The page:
As the calendar approaches the one-month mark following the devastating Nepal earthquake of April 25, the Ministry of Women, Children and Social Welfare (MoWCSW) and the United Nations Population Fund (UNFPA), together with UNFPA Nepal Goodwill Ambassador Manisha Koirala, have launched “Dignity First”, a campaign that captures the essence of the life-saving work needed to support pregnant women, new mothers and their infants, and girls affected by the disaster.
The Secretary of MoWCSW, Dhana Bahadur Tamang, UNFPA Nepal Goodwill Ambassador Manisha Koirala and the UN Population Fund’s Representative for Nepal, Giulia Vallese, jointly launched the campaign by pronouncing “Dignity First” and its Nepali version “Vipatma parda jahile; Mahila ko maryada pahile” at a function in Kathmandu today.
“Each of us needs to be proactive in preserving the dignity of women and girls in an emergency situation,” said Secretary Tamang, speaking on the occasion. “Ours is a culture where women and girls are revered. We appreciate UNFPA’s assistance in the wake of the disaster, as well as the role of Koirala in popularizing this important theme.”
“The Government of Nepal and UNFPA’s support for these vulnerable populations covers a range of issues, from reproductive health to the prevention of gender-based violence,” said Manisha Koirala, the legendary Bollywood star and social activist, and one of Nepal’s most prominent global citizens.
“But at the heart of this work is the concept of ‘Dignity First’ – the dignity of women and girls whose lives are shattered must be restored together with their physical health and wellbeing. Indeed, Government of Nepal and UNFPA’s interventions, including their Dignity Kits with sanitary pads, clean clothes and other necessities, help restore this sense of dignity and poise which in turn go a long way towards physical healing and safety. I am proud to be associated with UNFPA in my homeland, and pledge my support for the UN agency’s work now and in the future.”
When women and girls cannot move around freely following a humanitarian disaster because they lack sanitary pads and other essentials, it becomes all the more difficult for them to access other support including food aid and health services. The dignity kits also include safety items such as a torch to reduce the risk of sexual violence. Take 20-year-old Bipana in Kavre district, for example. She gave birth just weeks before the earthquake left her and her baby homeless. Her husband, like so many men across Nepal, had left Nepal to seek better prospects elsewhere for him and his young family. Bipana, like thousands of other women, received a UNFPA Dignity Kit customized according to Nepal’s sociocultural setting.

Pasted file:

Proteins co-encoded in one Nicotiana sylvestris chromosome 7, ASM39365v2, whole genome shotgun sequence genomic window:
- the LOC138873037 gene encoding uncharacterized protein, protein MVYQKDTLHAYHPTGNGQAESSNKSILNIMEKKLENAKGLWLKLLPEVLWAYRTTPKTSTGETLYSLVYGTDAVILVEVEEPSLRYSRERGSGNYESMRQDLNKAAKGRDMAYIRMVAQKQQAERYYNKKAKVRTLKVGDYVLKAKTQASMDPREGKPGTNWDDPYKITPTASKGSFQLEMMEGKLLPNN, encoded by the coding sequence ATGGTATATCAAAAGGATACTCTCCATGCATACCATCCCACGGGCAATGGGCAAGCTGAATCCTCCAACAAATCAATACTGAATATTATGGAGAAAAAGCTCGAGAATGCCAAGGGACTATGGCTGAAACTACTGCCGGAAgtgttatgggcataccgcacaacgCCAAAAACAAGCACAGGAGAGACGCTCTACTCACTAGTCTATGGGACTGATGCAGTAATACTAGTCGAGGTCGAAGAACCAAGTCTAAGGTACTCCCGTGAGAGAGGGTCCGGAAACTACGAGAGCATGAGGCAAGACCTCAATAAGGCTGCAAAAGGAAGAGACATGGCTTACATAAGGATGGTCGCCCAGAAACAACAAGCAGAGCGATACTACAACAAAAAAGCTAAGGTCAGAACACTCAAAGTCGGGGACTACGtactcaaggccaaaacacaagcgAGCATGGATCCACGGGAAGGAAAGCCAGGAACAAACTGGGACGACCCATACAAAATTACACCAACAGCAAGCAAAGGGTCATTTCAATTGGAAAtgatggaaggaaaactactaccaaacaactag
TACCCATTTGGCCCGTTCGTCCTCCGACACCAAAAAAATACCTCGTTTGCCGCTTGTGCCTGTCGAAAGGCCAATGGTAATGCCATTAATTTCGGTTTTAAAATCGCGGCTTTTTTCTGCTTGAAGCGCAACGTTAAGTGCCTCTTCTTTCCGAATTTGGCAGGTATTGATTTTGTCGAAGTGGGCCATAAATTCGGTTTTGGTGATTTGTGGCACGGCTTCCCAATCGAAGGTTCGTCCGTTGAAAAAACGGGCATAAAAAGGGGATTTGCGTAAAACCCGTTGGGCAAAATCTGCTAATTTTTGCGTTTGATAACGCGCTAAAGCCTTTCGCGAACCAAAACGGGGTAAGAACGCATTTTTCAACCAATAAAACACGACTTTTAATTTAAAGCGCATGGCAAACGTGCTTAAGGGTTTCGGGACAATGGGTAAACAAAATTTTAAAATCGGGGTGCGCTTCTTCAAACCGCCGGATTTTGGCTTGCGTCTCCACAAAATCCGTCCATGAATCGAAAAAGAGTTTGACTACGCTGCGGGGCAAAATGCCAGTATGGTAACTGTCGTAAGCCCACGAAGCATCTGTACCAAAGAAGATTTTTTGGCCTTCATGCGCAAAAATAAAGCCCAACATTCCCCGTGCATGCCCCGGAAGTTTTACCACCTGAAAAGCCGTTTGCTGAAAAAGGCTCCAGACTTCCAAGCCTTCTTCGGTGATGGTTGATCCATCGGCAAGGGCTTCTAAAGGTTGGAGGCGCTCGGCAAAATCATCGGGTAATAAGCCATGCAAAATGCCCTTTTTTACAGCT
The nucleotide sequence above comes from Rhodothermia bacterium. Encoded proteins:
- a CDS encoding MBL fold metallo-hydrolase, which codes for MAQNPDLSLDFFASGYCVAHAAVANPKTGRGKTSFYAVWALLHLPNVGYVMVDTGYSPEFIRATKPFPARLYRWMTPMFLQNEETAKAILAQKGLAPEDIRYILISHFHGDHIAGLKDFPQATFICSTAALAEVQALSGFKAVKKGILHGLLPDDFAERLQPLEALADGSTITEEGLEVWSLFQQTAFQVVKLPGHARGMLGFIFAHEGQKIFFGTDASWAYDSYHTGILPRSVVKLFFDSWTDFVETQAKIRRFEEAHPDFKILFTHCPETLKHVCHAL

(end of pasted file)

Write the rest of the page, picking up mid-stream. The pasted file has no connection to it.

"I thought that we would be provided only with food aid," said Bipana as she received her dignity kit distributed jointly by UNFPA and the Ministry of Women, Children and Social Welfare. "But this package that you've given me is really very valuable!"
Sharmila Thapa, the mother of a six-month-old baby and also based in Kavre, agreed. "I truly appreciate that you are thinking of our unique needs. Food is important, of course, but proper hygiene and decent clothes make me feel like a normal person again.”
This is an underlying message for UNFPA’s campaign: by ensuring the dignity and safety particularly of affected women and girls, we are empowering them to play a role in rebuilding their lives and communities.
Besides Dignity Kits, UNFPA provides a range of other services, from creating women-friendly spaces to help protect women and girls at camps for the displaced and other environments, to vital reproductive health services that include safe childbirth in a clean environment, as well as contraceptives, medicine and other supplies that women and girls might need at this time of crisis. Distribution of the Dignity Kits is one entry point for the delivery of this more comprehensive service package.
“The challenges in responding to the earthquake are huge,” noted Giulia Vallese. “The sheer numbers of women and girls who need support, the logistical challenges in getting services to them especially as the monsoon season is fast approaching, the need to raise sufficient funds and other resources from donors to ensure we can sustain our response well into the future. UNFPA Nepal and its partners are here for the long haul. Our work ultimately is guided, above all, by the simple, yet profound principle: Dignity First.”
UNFPA works with a number of implementing partners, including government agencies as well as civil society organizations including youth groups, to ensure that its services reach beneficiaries across the hardest-hit districts, including some of the remotest areas in Nepal.
Some 1.4 million women of reproductive age have been impacted by the earthquake across the 14 most affected districts which are currently being prioritized by UN agencies in agreement with Government of Nepal. Of these women, an estimated 93,000 are pregnant, of whom 10,300 are expected to deliver each month. Over 1,500 women may experience pregnancy-related complications requiring C-sections. In addition, more than 28,000 women may be at risk of gender-based violence.